Like many of us, I was inspired by Sen. Barack Obama's recent eloquent speech on healing racial and other divisions in this country. His words resonated with my personal experiences. In 1981, for example, when my friend and I moved to Boston to start our medical internships at Massachusetts General Hospital and the Brigham & Women's Hospital, the landlord forced us to find another place to live when he saw that she was African-American.
In his speech Senator Obama was careful to point out that access to affordable health care is a human issue, not one reducible to the color of our skin or the color of our states, Red or Blue. As he said, "This time we want to talk about how the lines in the emergency room are filled with whites and blacks and Hispanics who do not have health care, who don't have the power on their own to overcome the special interests in Washington, but who can take them on if we do it together."
However, a growing body of research during the past few years indicates that one of the most glaring inequalities experienced by African-Americans is the disparity in health care that they receive. This week, for example, the New York Times reported that the Department of Veterans Affairs found that black patients "tend to receive less aggressive medical care than whites" at its hospitals and clinics, in part because doctors provide them with less information and see them as "less appropriate candidates" for some types of surgery.
Statistics tell the story. A new government report found the difference in life expectancy between poor black men and affluent white women to be more than 14 years (66.9 vs. 81.1 years)! African-Americans have a higher risk of dying from chronic ailments such as coronary heart disease and high blood pressure than any other ethnic group. Only part of this disparity is explained by differences in income and access to adequate medical care. On average, the most affluent African-Americans suffer more health problems than the least affluent whites.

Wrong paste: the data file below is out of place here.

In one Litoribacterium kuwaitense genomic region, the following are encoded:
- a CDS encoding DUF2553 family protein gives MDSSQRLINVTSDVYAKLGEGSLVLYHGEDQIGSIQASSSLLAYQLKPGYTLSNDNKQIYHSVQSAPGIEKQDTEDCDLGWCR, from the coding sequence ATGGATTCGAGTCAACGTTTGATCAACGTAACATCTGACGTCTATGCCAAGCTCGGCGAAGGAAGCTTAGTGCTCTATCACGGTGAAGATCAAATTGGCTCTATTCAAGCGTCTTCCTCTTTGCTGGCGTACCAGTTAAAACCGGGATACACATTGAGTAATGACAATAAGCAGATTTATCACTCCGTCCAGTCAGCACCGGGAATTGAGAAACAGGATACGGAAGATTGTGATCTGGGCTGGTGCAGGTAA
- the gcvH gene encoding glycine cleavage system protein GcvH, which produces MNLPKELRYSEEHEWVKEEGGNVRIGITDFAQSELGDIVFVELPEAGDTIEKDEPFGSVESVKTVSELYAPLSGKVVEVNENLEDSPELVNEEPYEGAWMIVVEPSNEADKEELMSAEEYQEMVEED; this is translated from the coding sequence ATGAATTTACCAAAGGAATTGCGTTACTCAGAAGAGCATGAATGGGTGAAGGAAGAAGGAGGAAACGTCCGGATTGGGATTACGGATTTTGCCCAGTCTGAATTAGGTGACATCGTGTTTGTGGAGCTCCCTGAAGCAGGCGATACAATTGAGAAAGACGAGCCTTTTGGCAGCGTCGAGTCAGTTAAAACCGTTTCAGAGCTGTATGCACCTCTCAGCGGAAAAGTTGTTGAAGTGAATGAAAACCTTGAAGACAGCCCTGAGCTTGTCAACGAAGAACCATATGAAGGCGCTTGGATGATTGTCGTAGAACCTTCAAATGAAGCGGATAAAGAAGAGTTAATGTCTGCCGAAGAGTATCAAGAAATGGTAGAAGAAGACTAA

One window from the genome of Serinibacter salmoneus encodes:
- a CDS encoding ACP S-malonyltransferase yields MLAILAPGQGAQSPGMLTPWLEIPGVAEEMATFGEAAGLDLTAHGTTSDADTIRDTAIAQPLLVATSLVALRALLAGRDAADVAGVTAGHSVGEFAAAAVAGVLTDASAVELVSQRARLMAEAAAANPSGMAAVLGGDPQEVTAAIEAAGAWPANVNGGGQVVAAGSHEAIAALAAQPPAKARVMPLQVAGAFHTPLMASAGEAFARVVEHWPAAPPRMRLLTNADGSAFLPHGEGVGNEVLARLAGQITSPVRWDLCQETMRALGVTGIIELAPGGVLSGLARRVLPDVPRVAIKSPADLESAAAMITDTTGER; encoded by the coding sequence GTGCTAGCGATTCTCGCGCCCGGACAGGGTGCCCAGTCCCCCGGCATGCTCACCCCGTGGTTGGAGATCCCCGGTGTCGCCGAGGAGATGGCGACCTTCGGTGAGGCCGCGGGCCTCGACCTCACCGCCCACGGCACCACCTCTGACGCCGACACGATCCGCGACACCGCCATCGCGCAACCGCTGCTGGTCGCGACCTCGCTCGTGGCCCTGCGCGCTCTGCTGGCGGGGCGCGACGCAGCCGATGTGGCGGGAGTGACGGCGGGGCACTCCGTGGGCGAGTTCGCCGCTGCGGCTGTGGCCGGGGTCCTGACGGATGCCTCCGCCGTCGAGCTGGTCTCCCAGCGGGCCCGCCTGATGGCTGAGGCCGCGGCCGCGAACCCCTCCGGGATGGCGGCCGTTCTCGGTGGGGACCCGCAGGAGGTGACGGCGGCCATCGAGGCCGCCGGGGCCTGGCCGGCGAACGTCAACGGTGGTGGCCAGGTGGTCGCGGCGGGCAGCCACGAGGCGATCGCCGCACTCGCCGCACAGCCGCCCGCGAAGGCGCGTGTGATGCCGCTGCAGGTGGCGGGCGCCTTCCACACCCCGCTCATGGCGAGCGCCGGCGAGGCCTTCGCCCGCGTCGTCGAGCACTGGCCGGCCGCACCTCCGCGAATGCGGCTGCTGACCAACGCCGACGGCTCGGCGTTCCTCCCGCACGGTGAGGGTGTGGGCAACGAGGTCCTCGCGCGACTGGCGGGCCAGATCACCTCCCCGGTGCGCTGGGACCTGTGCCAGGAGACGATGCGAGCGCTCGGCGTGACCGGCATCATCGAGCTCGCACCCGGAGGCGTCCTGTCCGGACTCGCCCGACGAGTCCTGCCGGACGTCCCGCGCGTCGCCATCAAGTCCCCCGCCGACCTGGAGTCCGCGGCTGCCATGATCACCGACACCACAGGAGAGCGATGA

In the past decade more than 100 studies have been published documenting the harmful effects of racial discrimination on a variety of health measures in African-American men and women. For example, a recent study that followed nearly 60,000 African-American women for six years found that women who reported on-the-job racial discrimination had a 32 percent higher risk of breast cancer than others who did not. Women who said they faced racial discrimination on the job, in housing and from the police were 48 percent more likely to develop breast cancer than those who reported no incidents of major discrimination. Another study of African-American women found that those who reported chronic emotional stress due to their experience of racism had more severely blocked carotid arteries (which supply blood to the brain) than those who did not. In yet another study perceived racism was associated with a significantly increased risk of uterine fibroids in black women, and this was unrelated to differences in health care utilization.
Some critics say that racism cannot be objectively measured and so does not lend itself to rigorous research. However, the latest studies show that it is the perception of chronic stress that determines whether or not it is harmful. For example, two people in the same job may react very differently to a boss's demands -- one may perceive them as an exciting challenge and not experience them as stressful, whereas the other person may experience them as chronically stressful and have a higher likelihood of illness. While the experience of racism, like any chronic stress, is subjective, the harmful effects can be quite real. The effects can be both direct (increased blood pressure, decreased immune function) and indirect (more smoking, drinking and overeating, less exercise and social support).